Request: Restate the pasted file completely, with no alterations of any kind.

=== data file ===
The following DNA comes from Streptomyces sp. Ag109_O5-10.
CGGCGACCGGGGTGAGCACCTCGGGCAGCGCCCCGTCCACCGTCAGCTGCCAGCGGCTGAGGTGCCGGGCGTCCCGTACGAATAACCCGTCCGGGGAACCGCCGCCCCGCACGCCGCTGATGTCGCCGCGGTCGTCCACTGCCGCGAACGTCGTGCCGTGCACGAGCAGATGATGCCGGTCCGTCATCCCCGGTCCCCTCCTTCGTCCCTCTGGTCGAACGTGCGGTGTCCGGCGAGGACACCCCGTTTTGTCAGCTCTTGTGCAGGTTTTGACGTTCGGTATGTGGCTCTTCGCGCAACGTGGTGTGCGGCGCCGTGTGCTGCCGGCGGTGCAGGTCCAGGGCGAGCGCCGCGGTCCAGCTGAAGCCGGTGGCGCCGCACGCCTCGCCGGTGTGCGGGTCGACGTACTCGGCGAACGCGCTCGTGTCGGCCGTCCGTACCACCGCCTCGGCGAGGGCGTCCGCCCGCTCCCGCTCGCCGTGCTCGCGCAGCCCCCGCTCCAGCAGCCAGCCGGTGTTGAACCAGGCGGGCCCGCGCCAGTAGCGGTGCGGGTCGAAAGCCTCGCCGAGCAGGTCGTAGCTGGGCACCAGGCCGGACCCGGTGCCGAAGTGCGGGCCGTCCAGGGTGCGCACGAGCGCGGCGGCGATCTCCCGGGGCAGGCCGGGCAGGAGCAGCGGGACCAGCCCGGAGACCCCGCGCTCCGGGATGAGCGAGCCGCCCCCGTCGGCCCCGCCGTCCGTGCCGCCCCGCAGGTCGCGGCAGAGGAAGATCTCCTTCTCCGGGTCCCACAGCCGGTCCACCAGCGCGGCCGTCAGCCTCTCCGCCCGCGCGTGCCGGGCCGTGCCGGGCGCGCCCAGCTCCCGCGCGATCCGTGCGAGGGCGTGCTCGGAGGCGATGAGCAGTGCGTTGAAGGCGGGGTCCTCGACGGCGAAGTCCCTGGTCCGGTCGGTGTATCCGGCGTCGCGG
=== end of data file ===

The following DNA comes from Streptomyces sp. Ag109_O5-10.
CGGCGACCGGGGTGAGCACCTCGGGCAGCGCCCCGTCCACCGTCAGCTGCCAGCGGCTGAGGTGCCGGGCGTCCCGTACGAATAACCCGTCCGGGGAACCGCCGCCCCGCACGCCGCTGATGTCGCCGCGGTCGTCCACTGCCGCGAACGTCGTGCCGTGCACGAGCAGATGATGCCGGTCCGTCATCCCCGGTCCCCTCCTTCGTCCCTCTGGTCGAACGTGCGGTGTCCGGCGAGGACACCCCGTTTTGTCAGCTCTTGTGCAGGTTTTGACGTTCGGTATGTGGCTCTTCGCGCAACGTGGTGTGCGGCGCCGTGTGCTGCCGGCGGTGCAGGTCCAGGGCGAGCGCCGCGGTCCAGCTGAAGCCGGTGGCGCCGCACGCCTCGCCGGTGTGCGGGTCGACGTACTCGGCGAACGCGCTCGTGTCGGCCGTCCGTACCACCGCCTCGGCGAGGGCGTCCGCCCGCTCCCGCTCGCCGTGCTCGCGCAGCCCCCGCTCCAGCAGCCAGCCGGTGTTGAACCAGGCGGGCCCGCGCCAGTAGCGGTGCGGGTCGAAAGCCTCGCCGAGCAGGTCGTAGCTGGGCACCAGGCCGGACCCGGTGCCGAAGTGCGGGCCGTCCAGGGTGCGCACGAGCGCGGCGGCGATCTCCCGGGGCAGGCCGGGCAGGAGCAGCGGGACCAGCCCGGAGACCCCGCGCTCCGGGATGAGCGAGCCGCCCCCGTCGGCCCCGCCGTCCGTGCCGCCCCGCAGGTCGCGGCAGAGGAAGATCTCCTTCTCCGGGTCCCACAGCCGGTCCACCAGCGCGGCCGTCAGCCTCTCCGCCCGCGCGTGCCGGGCCGTGCCGGGCGCGCCCAGCTCCCGCGCGATCCGTGCGAGGGCGTGCTCGGAGGCGATGAGCAGTGCGTTGAAGGCGGGGTCCTCGACGGCGAAGTCCCTGGTCCGGTCGGTGTATCCGGCGTCGCGG